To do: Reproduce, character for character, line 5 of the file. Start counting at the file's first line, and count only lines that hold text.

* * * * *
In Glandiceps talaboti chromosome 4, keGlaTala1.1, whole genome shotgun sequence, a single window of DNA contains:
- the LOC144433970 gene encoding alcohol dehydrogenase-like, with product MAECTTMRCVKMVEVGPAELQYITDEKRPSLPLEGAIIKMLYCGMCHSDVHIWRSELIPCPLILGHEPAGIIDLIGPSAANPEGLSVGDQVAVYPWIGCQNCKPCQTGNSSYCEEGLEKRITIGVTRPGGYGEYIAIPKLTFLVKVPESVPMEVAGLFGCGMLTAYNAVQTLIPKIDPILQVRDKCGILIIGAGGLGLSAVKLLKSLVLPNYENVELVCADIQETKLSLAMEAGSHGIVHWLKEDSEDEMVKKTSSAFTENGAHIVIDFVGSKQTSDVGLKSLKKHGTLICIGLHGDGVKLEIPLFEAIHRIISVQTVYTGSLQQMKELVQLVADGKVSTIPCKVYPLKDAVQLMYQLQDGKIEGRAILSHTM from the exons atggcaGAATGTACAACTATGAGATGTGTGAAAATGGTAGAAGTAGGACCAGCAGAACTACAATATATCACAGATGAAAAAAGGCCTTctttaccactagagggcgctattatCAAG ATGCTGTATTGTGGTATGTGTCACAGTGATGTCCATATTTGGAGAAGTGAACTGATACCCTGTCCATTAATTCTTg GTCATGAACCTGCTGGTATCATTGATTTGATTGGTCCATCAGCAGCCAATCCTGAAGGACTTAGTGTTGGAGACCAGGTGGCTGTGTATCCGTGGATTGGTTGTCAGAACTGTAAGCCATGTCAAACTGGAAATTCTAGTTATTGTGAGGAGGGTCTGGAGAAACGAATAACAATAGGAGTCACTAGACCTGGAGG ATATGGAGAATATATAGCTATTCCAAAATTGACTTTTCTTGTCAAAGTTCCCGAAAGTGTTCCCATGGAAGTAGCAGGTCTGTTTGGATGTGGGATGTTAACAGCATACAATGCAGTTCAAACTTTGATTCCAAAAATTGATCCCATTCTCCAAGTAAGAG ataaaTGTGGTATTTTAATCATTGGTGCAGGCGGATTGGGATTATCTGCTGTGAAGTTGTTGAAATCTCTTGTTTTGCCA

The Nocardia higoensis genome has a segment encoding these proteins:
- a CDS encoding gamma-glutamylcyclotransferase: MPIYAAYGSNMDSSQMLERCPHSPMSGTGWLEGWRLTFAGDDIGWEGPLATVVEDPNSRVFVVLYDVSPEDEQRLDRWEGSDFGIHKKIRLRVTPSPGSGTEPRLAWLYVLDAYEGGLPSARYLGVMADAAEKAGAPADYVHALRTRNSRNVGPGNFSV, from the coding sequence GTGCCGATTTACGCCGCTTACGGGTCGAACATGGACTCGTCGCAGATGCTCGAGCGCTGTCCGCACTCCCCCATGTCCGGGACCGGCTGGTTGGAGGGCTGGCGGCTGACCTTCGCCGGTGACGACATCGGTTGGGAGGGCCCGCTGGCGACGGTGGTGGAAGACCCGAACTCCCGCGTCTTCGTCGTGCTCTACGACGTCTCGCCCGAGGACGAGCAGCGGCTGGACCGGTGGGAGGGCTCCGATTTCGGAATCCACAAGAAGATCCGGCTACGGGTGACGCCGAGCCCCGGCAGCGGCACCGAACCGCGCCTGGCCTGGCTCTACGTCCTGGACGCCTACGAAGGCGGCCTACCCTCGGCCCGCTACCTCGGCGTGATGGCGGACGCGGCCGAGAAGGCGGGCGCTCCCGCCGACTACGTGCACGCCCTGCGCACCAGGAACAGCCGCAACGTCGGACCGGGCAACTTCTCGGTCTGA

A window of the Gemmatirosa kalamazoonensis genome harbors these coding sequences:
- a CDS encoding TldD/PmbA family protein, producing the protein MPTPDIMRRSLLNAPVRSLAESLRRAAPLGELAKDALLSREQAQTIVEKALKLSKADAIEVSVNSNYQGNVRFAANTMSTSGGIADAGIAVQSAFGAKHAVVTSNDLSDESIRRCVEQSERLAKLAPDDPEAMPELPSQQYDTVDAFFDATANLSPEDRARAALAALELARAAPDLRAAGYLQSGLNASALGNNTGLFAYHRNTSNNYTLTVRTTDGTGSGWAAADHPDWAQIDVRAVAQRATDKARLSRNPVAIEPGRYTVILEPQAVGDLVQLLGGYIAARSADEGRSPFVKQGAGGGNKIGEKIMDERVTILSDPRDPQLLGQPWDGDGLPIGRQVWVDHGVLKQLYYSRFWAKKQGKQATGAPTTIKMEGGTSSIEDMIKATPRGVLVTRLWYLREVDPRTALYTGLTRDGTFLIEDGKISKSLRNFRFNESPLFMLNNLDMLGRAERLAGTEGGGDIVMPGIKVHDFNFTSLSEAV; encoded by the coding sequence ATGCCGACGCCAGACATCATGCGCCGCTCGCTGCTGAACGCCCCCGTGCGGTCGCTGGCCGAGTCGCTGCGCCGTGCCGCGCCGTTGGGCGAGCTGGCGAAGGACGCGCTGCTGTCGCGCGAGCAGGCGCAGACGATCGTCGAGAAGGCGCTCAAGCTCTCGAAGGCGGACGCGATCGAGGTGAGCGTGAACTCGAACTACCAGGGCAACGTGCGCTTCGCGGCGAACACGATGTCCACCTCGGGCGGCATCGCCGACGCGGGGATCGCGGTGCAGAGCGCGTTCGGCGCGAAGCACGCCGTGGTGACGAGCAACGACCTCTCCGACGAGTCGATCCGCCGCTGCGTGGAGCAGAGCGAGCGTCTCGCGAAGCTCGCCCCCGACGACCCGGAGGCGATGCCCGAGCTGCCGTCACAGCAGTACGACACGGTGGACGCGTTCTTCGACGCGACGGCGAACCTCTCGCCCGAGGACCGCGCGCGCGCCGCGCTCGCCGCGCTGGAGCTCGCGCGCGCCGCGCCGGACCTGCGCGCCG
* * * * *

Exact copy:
A window of the Gemmatirosa kalamazoonensis genome harbors these coding sequences: